I've avoided writing this review for some time because it's
not easy to "critique" an indie rock legend, especially one
with the integrity, lyric poetry, and genuine artistry of Patti
Smith. Indeed, this review is not so much a critique as a poetic
comparison of her earlier work on Easter to Gung
Ho, her latest offering.
Looking at the photos in the liner notes of Gung Ho,
I was reminded of the artwork in Easter. Both
have images of flags and fabrics, haunting pictures of Patti
Smith and the band. On Easter, those pictures
are black and white, presenting stark and gritty images of struggle,
heritage, patriotism, and war: Patty trapped in black jeans
and a blindfold, Patti draped in white sheets. In contrast,
Gung Ho's artwork is cast in shades of muted blue,
red, grey, and green and depicts rememberance, reflection, even
meditation. In two different pictures, Patti sits contemplative
and looking at something we can't see-while blurred lines obscure
the rough edges of stars and stripes hung behind her.
These images mirror the music of the two albums. Easter
is a forceful, explosive, even angry manifesto with heavy guitar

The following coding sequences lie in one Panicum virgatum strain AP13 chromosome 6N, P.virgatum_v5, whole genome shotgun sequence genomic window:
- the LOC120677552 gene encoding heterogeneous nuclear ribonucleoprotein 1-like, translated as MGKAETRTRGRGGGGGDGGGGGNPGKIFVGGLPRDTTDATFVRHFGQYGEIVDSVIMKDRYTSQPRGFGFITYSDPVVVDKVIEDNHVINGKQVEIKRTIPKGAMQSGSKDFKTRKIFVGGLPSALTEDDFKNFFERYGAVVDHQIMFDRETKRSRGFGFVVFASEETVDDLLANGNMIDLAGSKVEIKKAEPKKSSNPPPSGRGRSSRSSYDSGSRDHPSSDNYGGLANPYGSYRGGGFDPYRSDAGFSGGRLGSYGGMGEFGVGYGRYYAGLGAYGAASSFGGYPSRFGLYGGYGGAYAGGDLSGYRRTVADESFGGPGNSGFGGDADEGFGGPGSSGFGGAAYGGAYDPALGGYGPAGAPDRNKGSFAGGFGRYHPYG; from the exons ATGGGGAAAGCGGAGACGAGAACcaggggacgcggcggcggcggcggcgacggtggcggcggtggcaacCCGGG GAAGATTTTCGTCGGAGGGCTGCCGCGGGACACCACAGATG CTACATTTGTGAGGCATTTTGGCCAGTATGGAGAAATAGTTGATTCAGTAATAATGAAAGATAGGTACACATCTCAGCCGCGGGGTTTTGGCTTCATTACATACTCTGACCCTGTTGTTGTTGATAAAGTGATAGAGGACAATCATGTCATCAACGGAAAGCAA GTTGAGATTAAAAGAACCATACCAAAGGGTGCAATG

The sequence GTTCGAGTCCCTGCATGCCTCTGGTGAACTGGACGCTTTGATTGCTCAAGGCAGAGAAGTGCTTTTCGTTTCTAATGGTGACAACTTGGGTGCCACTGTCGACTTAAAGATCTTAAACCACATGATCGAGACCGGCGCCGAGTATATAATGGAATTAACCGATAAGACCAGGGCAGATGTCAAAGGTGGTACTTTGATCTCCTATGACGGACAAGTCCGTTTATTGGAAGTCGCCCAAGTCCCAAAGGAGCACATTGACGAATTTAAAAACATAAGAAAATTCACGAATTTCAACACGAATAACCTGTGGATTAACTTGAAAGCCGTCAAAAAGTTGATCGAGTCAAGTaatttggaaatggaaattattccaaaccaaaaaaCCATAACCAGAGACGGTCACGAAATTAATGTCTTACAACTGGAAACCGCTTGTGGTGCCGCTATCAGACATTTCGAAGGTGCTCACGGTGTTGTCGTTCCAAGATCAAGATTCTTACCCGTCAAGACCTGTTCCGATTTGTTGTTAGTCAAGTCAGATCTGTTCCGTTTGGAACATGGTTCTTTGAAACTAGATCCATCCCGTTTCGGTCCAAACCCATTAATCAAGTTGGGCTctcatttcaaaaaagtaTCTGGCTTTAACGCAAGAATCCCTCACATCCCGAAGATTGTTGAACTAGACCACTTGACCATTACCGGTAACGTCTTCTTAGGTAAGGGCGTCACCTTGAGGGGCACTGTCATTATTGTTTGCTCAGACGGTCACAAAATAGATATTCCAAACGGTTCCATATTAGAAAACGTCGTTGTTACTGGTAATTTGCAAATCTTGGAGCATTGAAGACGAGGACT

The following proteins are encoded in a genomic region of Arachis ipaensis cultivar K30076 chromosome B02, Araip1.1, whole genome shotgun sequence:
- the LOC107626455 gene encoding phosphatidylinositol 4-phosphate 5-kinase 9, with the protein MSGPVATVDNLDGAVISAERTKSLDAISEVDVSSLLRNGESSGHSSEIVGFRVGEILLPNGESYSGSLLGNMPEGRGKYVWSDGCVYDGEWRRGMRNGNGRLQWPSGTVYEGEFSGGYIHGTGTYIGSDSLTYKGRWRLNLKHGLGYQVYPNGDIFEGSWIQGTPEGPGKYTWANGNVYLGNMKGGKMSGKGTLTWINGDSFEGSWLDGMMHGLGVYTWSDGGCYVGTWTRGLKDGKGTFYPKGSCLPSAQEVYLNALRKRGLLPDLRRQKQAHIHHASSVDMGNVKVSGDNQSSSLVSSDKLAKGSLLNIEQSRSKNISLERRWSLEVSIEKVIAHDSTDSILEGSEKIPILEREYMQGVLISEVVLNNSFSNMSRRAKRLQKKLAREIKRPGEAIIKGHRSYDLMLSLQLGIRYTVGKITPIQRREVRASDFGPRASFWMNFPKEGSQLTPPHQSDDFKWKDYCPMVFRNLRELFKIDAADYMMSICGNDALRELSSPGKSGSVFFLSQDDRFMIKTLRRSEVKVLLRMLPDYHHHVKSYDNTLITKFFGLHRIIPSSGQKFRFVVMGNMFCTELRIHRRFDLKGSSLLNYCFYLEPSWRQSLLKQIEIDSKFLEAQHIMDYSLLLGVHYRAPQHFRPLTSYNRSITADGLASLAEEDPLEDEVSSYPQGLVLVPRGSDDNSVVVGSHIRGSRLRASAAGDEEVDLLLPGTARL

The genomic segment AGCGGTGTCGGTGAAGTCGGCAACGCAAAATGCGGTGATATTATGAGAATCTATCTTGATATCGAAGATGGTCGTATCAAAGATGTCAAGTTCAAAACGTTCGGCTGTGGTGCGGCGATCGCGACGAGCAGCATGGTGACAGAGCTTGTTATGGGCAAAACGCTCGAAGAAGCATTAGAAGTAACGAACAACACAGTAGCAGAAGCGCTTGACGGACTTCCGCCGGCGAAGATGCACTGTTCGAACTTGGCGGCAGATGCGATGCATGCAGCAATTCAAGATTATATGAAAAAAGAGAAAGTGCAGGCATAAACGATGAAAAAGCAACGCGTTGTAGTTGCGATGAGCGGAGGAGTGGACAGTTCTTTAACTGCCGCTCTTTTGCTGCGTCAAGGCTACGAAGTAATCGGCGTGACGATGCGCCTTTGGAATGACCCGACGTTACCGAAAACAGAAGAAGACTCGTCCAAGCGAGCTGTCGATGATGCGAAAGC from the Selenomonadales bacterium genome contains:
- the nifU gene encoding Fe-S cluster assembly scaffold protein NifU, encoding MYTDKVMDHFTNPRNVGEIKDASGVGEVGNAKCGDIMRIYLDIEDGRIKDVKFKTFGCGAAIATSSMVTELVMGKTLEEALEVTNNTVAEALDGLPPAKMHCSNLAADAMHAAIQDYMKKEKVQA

and snarled vocals. The music crashes together with bold black
and white sounds, painted with conflict and frustration. On
the contrary, Gung Ho is the sound of wisdom and
experience. The guitar work is subtle, exotic, and rich like
well crafted mahogany; the lyrics indicate resolve and inner
peace-the connectionedness of sexuality, pain, passion, and
death. Gung Ho is not an album for rebellious
youth but rather a patient journey of the spirit and senses.
In short, what is my "advice" for those who adore the work
of a younger Patti? Don't expect to be blown out of your shoes
at first hearing Gung Ho. Listen to it several
times while resting, while meditating, while writing. Its depth,
richness, and wisdom will reveal itself to you.